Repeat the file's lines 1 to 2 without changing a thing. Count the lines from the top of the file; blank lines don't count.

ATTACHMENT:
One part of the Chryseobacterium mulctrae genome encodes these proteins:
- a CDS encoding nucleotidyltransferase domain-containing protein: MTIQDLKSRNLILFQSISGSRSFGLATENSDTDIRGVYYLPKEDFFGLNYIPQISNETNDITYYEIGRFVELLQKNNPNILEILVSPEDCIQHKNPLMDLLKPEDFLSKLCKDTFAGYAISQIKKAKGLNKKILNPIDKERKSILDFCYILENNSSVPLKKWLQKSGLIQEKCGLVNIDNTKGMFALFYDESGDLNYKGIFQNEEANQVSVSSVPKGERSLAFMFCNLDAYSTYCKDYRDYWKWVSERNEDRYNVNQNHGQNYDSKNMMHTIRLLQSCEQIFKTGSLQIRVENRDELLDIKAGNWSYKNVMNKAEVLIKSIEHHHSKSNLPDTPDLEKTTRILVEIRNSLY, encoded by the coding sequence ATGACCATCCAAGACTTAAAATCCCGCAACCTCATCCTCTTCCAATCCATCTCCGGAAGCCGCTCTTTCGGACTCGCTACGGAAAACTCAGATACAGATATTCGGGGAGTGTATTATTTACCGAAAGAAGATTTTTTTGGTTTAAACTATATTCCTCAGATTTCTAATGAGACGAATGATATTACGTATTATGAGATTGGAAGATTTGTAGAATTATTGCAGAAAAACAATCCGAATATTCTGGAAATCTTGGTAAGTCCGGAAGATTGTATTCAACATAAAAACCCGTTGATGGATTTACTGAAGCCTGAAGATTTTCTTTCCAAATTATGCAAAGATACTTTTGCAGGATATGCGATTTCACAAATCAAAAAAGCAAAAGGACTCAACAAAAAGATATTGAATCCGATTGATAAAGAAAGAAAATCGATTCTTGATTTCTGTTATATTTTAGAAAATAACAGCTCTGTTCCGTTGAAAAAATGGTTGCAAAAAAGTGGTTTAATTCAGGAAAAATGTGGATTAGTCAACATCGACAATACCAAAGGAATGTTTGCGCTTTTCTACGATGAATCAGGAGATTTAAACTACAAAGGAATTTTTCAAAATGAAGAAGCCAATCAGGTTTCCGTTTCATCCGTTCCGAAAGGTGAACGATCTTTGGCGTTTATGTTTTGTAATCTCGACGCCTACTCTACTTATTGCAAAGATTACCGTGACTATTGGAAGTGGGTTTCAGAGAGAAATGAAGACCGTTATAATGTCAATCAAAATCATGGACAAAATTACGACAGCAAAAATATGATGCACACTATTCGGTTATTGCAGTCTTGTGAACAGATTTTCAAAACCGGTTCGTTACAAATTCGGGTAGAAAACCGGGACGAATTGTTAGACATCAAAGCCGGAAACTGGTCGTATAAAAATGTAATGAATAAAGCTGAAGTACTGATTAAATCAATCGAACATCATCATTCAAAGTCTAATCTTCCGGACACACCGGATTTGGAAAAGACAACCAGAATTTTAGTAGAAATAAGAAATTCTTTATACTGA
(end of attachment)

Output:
One part of the Chryseobacterium mulctrae genome encodes these proteins:
- a CDS encoding nucleotidyltransferase domain-containing protein: MTIQDLKSRNLILFQSISGSRSFGLATENSDTDIRGVYYLPKEDFFGLNYIPQISNETNDITYYEIGRFVELLQKNNPNILEILVSPEDCIQHKNPLMDLLKPEDFLSKLCKDTFAGYAISQIKKAKGLNKKILNPIDKERKSILDFCYILENNSSVPLKKWLQKSGLIQEKCGLVNIDNTKGMFALFYDESGDLNYKGIFQNEEANQVSVSSVPKGERSLAFMFCNLDAYSTYCKDYRDYWKWVSERNEDRYNVNQNHGQNYDSKNMMHTIRLLQSCEQIFKTGSLQIRVENRDELLDIKAGNWSYKNVMNKAEVLIKSIEHHHSKSNLPDTPDLEKTTRILVEIRNSLY, encoded by the coding sequence ATGACCATCCAAGACTTAAAATCCCGCAACCTCATCCTCTTCCAATCCATCTCCGGAAGCCGCTCTTTCGGACTCGCTACGGAAAACTCAGATACAGATATTCGGGGAGTGTATTATTTACCGAAAGAAGATTTTTTTGGTTTAAACTATATTCCTCAGATTTCTAATGAGACGAATGATATTACGTATTATGAGATTGGAAGATTTGTAGAATTATTGCAGAAAAACAATCCGAATATTCTGGAAATCTTGGTAAGTCCGGAAGATTGTATTCAACATAAAAACCCGTTGATGGATTTACTGAAGCCTGAAGATTTTCTTTCCAAATTATGCAAAGATACTTTTGCAGGATATGCGATTTCACAAATCAAAAAAGCAAAAGGACTCAACAAAAAGATATTGAATCCGATTGATAAAGAAAGAAAATCGATTCTTGATTTCTGTTATATTTTAGAAAATAACAGCTCTGTTCCGTTGAAAAAATGGTTGCAAAAAAGTGGTTTAATTCAGGAAAAATGTGGATTAGTCAACATCGACAATACCAAAGGAATGTTTGCGCTTTTCTACGATGAATCAGGAGATTTAAACTACAAAGGAATTTTTCAAAATGAAGAAGCCAATCAGGTTTCCGTTTCATCCGTTCCGAAAGGTGAACGATCTTTGGCGTTTATGTTTTGTAATCTCGACGCCTACTCTACTTATTGCAAAGATTACCGTGACTATTGGAAGTGGGTTTCAGAGAGAAATGAAGACCGTTATAATGTCAATCAAAATCATGGACAAAATTACGACAGCAAAAATATGATGCACACTATTCGGTTATTGCAGTCTTGTGAACAGATTTTCAAAACCGGTTCGTTACAAATTCGGGTAGAAAACCGGGACGAATTGTTAGACATCAAAGCCGGAAACTGGTCGTATAAAAATGTAATGAATAAAGCTGAAGTACTGATTAAATCAATCGAACATCATCATTCAAAGTCTAATCTTCCGGACACACCGGATTTGGAAAAGACAACCAGAATTTTAGTAGAAATAAGAAATTCTTTATACTGA